Nicely presented with a thick booklet which has all of the texts and
plenty of helpful information, this Vivat recording ticks all of the
boxes for a feast of authentic period French religious music. The King’s
Consort musicians create the ideal atmosphere for Couperin’s Lamentations,
and both vocal soloists are highly effective and deeply expressive.
This release enters a market with string competition, not least from
William Christie on the Erato label (see review
The soprano voice is a defining aspect of these pieces, and Sophie Daneman’s
pure and strong solos are something a bit special. Carolyn Sampson is
equally sensitive, though both she and Marianne Beate Kielland are given
free rein to develop a natural vibrato, projecting powerfully while
avoiding anything too operatic. Couperin’s score is full of subtly
expressed emotional and dramatic moments. Contrast the dolorous vocalise
opening to track 10 in the Deuxième Leçon with the text
‘Sordes ejus in pedibus ejus’, ‘Her skirts are dirty…’
A kind of humanistic warmth oozes from the organ, but there is no mistaking
the desolation in both music and text.
Further interest can be found in the rich selection of additional music
in this programme. Marais’s Tombeau
is given some remarkable
slow vibrato and glissando effects which may catch you as heartrendingly
affecting, or give you cause to flinch. The Chaconne in A
easily digested and nicely performed, Susanne Heinrich’s bass
viol at times mixing beautifully with the gently thrumming accompaniment.
Couperin’s Motet pour le jour de Pâques
has a joyously
festive vocal duo for the opening Alleluia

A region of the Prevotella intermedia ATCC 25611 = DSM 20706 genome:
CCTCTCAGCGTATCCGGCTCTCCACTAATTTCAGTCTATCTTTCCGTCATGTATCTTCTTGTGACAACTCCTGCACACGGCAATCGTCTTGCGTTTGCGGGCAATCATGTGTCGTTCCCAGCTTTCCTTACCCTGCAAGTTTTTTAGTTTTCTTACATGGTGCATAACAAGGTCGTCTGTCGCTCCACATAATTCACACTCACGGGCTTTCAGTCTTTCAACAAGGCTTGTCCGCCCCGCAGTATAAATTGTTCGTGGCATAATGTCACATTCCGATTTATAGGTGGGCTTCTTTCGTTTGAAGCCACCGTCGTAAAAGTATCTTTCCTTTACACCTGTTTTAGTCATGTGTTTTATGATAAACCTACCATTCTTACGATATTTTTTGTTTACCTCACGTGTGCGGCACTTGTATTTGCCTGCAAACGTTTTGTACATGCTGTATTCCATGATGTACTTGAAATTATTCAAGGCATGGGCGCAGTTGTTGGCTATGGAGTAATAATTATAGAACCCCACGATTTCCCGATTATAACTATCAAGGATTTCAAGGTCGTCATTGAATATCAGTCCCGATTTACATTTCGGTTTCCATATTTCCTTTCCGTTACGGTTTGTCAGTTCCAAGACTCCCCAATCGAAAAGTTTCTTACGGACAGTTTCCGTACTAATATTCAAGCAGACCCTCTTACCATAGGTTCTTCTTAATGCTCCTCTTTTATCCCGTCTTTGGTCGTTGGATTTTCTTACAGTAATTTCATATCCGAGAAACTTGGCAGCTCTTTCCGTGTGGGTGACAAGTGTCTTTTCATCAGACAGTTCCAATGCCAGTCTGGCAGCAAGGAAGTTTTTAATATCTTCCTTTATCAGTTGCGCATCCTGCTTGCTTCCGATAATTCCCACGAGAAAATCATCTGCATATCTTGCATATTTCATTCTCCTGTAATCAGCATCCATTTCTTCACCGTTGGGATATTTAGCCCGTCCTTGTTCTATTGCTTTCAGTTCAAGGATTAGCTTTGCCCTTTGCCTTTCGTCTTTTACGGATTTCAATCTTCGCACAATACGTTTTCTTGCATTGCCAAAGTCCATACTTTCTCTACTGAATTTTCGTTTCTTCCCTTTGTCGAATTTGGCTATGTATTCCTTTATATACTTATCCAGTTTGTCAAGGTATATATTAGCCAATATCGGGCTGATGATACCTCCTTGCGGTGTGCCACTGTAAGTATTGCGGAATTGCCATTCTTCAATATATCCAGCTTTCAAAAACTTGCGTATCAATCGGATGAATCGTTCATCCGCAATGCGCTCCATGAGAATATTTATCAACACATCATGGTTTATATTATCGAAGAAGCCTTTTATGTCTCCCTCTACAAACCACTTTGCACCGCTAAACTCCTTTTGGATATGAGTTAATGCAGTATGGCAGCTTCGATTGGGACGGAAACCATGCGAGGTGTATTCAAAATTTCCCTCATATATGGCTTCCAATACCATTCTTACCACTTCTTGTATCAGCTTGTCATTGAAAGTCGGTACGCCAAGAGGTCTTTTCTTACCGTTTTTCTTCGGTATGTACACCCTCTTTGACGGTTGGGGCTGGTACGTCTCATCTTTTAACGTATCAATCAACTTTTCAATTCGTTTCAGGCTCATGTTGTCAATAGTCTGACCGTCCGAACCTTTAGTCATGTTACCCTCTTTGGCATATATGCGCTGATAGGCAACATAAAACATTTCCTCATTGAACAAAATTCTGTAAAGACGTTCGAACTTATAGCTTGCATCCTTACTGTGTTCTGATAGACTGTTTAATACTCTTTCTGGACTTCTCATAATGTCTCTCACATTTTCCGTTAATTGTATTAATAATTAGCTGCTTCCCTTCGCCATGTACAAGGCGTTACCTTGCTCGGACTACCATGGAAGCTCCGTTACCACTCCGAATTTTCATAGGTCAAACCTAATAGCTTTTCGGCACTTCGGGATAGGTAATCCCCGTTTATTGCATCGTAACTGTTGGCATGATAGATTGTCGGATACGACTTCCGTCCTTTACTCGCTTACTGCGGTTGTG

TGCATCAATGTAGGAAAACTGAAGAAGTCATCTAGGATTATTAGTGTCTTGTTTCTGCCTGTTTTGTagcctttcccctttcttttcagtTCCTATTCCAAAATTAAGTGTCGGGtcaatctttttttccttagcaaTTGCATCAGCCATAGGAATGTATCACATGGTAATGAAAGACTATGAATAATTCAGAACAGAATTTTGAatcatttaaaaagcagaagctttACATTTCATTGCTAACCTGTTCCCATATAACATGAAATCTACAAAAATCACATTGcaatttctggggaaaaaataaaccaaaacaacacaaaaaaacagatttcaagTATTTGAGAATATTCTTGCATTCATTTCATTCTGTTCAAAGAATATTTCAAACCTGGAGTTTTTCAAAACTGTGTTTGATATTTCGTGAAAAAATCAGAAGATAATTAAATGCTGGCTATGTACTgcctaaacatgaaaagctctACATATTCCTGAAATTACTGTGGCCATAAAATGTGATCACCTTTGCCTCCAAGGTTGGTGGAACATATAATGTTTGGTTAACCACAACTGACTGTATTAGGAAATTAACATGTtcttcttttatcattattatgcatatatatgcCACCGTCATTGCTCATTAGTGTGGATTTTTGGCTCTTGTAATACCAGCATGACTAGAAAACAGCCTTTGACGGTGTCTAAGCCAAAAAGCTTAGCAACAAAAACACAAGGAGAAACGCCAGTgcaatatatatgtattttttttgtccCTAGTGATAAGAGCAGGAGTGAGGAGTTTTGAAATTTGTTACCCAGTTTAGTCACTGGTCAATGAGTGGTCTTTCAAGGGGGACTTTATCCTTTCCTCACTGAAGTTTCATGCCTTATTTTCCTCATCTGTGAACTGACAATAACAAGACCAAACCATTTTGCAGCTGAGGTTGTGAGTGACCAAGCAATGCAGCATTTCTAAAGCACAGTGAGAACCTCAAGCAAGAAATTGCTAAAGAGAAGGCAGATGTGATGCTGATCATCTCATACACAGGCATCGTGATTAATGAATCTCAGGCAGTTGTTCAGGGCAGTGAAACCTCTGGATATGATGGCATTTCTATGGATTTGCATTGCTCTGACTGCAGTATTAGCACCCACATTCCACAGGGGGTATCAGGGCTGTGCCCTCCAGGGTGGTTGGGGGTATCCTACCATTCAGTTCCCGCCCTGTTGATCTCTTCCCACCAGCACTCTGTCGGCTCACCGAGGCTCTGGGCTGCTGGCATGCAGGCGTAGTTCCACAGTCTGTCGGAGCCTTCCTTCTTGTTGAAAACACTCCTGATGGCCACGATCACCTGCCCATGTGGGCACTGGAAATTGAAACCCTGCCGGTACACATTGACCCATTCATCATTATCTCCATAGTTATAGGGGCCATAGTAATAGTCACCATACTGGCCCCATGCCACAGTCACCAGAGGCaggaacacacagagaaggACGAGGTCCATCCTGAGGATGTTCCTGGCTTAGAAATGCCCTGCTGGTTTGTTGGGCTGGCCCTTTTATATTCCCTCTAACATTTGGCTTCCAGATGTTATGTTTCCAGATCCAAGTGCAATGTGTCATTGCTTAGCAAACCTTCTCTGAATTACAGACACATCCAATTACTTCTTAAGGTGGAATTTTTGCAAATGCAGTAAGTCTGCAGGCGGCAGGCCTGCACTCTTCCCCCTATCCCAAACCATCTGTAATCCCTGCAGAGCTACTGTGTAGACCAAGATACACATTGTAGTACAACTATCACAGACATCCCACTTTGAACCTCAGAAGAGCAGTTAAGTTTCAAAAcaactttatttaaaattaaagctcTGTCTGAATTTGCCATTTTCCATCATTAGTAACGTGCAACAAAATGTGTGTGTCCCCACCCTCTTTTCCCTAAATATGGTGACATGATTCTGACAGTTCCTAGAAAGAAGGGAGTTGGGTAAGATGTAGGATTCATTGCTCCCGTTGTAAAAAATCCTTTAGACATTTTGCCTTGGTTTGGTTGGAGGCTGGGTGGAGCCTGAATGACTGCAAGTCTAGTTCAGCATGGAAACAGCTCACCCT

, with tender descending
lines and a beautifully understated and compact summary of the Easter
narrative to follow. The two voices together work sublimely, supported
by the scantest of accompaniment. The mood of melancholy is resumed
in Monsieur de Saint-Colombe’s solo instrumental Prélude
and the programme is topped off with fine Magnificat
, in which
the voices once again join in the most delightful of imitative duets.
As you can imagine, this is not the kind of programme to have us dancing
in the streets, but these performances and the fascinating musical byways
explored make this release stand out somewhat from the crowd. It might
be argued that there is little to choose between this and, for instance,
Emma Kirkby on the BIS label (see review
It’s a question of personal taste, but I prefer the vocal colour
and less overtly dramatic manner of Carolyn Sampson in this instance.
There is something about the atmosphere of Robert King’s Ténèbres
which makes it more believable than many, and this is a recording which
will take you on a very long journey indeed.